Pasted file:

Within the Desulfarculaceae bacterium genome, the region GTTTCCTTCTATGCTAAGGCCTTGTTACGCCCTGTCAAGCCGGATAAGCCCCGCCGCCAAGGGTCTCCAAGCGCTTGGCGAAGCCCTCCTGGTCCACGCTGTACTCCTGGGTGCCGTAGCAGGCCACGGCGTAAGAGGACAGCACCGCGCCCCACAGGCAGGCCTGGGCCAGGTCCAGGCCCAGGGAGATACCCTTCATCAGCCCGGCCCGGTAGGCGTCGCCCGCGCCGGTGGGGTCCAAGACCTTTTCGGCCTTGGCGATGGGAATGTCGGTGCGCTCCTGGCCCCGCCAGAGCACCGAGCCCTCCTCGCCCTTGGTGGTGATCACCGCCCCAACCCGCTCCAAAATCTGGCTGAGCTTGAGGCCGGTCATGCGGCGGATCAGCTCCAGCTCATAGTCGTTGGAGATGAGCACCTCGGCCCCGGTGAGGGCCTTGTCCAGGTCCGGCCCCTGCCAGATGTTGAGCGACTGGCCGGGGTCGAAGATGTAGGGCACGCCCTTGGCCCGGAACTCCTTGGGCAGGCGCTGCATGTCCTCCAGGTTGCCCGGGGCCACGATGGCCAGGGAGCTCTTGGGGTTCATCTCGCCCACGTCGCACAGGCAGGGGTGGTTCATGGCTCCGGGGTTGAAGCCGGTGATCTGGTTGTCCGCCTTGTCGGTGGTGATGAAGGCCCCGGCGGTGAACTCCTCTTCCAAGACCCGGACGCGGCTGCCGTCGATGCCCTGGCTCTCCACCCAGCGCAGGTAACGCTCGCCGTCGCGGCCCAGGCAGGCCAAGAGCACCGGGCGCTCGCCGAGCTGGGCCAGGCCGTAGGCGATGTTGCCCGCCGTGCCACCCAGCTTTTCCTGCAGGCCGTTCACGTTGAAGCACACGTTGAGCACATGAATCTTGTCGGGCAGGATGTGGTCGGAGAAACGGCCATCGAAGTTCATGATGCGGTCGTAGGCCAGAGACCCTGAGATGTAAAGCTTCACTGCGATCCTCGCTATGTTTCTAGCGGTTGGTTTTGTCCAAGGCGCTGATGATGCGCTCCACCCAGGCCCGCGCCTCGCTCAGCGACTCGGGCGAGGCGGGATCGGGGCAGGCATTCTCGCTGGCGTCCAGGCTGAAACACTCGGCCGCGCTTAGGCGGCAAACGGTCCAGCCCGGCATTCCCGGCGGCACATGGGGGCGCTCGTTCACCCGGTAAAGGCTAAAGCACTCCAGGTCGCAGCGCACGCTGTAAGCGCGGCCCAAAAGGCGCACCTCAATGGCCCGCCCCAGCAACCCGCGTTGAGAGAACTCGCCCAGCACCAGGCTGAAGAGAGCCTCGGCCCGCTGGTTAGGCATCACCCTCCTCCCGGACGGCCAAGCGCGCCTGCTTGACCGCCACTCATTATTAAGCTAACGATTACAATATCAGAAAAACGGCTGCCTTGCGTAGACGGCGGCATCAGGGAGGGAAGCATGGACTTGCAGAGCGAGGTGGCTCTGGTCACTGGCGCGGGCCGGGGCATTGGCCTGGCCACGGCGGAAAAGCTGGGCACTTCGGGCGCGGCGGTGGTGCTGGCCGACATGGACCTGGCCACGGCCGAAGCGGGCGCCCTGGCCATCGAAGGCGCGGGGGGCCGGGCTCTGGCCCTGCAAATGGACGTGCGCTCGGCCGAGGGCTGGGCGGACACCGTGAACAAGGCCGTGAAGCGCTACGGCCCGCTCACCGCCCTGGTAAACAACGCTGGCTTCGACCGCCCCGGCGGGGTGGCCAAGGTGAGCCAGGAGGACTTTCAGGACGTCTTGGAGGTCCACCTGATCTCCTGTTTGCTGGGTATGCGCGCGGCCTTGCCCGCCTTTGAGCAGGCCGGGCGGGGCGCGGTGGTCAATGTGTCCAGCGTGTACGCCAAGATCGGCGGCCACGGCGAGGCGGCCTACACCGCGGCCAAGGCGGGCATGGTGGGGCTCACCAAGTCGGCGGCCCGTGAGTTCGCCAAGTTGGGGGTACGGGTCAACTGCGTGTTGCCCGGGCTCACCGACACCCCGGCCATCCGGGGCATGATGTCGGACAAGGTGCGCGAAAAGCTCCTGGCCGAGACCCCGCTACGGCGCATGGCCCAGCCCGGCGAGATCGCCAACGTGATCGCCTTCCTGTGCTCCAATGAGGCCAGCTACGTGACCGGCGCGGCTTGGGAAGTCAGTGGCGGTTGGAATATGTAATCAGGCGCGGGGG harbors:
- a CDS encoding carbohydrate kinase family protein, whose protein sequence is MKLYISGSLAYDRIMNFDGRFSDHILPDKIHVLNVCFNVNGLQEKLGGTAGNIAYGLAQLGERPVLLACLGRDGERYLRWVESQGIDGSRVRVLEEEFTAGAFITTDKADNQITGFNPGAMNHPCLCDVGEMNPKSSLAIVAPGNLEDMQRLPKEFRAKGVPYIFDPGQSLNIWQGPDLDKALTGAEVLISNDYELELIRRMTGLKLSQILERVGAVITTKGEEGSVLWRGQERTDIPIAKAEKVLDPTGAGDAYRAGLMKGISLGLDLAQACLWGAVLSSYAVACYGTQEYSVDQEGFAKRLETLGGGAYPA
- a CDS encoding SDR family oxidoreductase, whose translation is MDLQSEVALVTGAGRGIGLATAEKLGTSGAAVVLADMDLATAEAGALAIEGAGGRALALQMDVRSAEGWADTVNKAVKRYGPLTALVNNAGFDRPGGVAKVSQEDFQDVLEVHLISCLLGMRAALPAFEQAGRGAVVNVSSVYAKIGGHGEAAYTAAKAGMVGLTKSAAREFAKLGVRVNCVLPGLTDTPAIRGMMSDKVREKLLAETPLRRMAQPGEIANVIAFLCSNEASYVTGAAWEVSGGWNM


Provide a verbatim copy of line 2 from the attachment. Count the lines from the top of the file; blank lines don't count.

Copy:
- a CDS encoding carbohydrate kinase family protein, whose protein sequence is MKLYISGSLAYDRIMNFDGRFSDHILPDKIHVLNVCFNVNGLQEKLGGTAGNIAYGLAQLGERPVLLACLGRDGERYLRWVESQGIDGSRVRVLEEEFTAGAFITTDKADNQITGFNPGAMNHPCLCDVGEMNPKSSLAIVAPGNLEDMQRLPKEFRAKGVPYIFDPGQSLNIWQGPDLDKALTGAEVLISNDYELELIRRMTGLKLSQILERVGAVITTKGEEGSVLWRGQERTDIPIAKAEKVLDPTGAGDAYRAGLMKGISLGLDLAQACLWGAVLSSYAVACYGTQEYSVDQEGFAKRLETLGGGAYPA